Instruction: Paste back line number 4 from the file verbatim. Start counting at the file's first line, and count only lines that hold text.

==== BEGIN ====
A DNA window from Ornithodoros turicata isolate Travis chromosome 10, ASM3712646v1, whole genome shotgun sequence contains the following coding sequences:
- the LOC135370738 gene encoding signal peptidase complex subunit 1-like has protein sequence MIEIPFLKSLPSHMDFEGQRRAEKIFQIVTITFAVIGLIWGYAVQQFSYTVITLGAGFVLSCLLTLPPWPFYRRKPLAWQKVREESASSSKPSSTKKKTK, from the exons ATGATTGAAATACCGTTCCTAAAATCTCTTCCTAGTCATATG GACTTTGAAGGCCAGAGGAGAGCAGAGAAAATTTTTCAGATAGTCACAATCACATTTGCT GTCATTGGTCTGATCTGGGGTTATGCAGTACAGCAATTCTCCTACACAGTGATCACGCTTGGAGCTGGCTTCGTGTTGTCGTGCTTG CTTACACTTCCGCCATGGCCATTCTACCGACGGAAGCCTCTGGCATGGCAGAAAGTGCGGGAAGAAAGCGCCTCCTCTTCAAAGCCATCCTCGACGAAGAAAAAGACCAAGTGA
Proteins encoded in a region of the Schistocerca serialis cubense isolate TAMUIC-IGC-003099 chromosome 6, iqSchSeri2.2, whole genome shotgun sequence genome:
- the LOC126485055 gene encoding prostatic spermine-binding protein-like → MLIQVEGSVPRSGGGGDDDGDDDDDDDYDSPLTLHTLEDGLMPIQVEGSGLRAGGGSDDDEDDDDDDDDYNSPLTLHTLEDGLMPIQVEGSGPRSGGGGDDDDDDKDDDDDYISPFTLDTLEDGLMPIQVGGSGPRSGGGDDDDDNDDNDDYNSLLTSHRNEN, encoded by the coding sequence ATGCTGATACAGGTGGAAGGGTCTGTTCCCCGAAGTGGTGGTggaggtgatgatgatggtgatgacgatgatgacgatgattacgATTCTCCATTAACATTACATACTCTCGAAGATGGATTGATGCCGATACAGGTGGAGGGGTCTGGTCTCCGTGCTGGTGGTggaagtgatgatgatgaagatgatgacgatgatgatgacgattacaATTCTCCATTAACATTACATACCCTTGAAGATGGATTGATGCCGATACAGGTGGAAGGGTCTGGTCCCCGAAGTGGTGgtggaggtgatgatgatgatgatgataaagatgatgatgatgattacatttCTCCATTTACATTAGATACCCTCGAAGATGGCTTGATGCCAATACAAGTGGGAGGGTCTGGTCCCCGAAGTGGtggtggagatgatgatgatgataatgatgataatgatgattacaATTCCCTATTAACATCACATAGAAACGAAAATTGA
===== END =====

- the LOC126485055 gene encoding prostatic spermine-binding protein-like → MLIQVEGSVPRSGGGGDDDGDDDDDDDYDSPLTLHTLEDGLMPIQVEGSGLRAGGGSDDDEDDDDDDDDYNSPLTLHTLEDGLMPIQVEGSGPRSGGGGDDDDDDKDDDDDYISPFTLDTLEDGLMPIQVGGSGPRSGGGDDDDDNDDNDDYNSLLTSHRNEN, encoded by the coding sequence ATGCTGATACAGGTGGAAGGGTCTGTTCCCCGAAGTGGTGGTggaggtgatgatgatggtgatgacgatgatgacgatgattacgATTCTCCATTAACATTACATACTCTCGAAGATGGATTGATGCCGATACAGGTGGAGGGGTCTGGTCTCCGTGCTGGTGGTggaagtgatgatgatgaagatgatgacgatgatgatgacgattacaATTCTCCATTAACATTACATACCCTTGAAGATGGATTGATGCCGATACAGGTGGAAGGGTCTGGTCCCCGAAGTGGTGgtggaggtgatgatgatgatgatgataaagatgatgatgatgattacatttCTCCATTTACATTAGATACCCTCGAAGATGGCTTGATGCCAATACAAGTGGGAGGGTCTGGTCCCCGAAGTGGtggtggagatgatgatgatgataatgatgataatgatgattacaATTCCCTATTAACATCACATAGAAACGAAAATTGA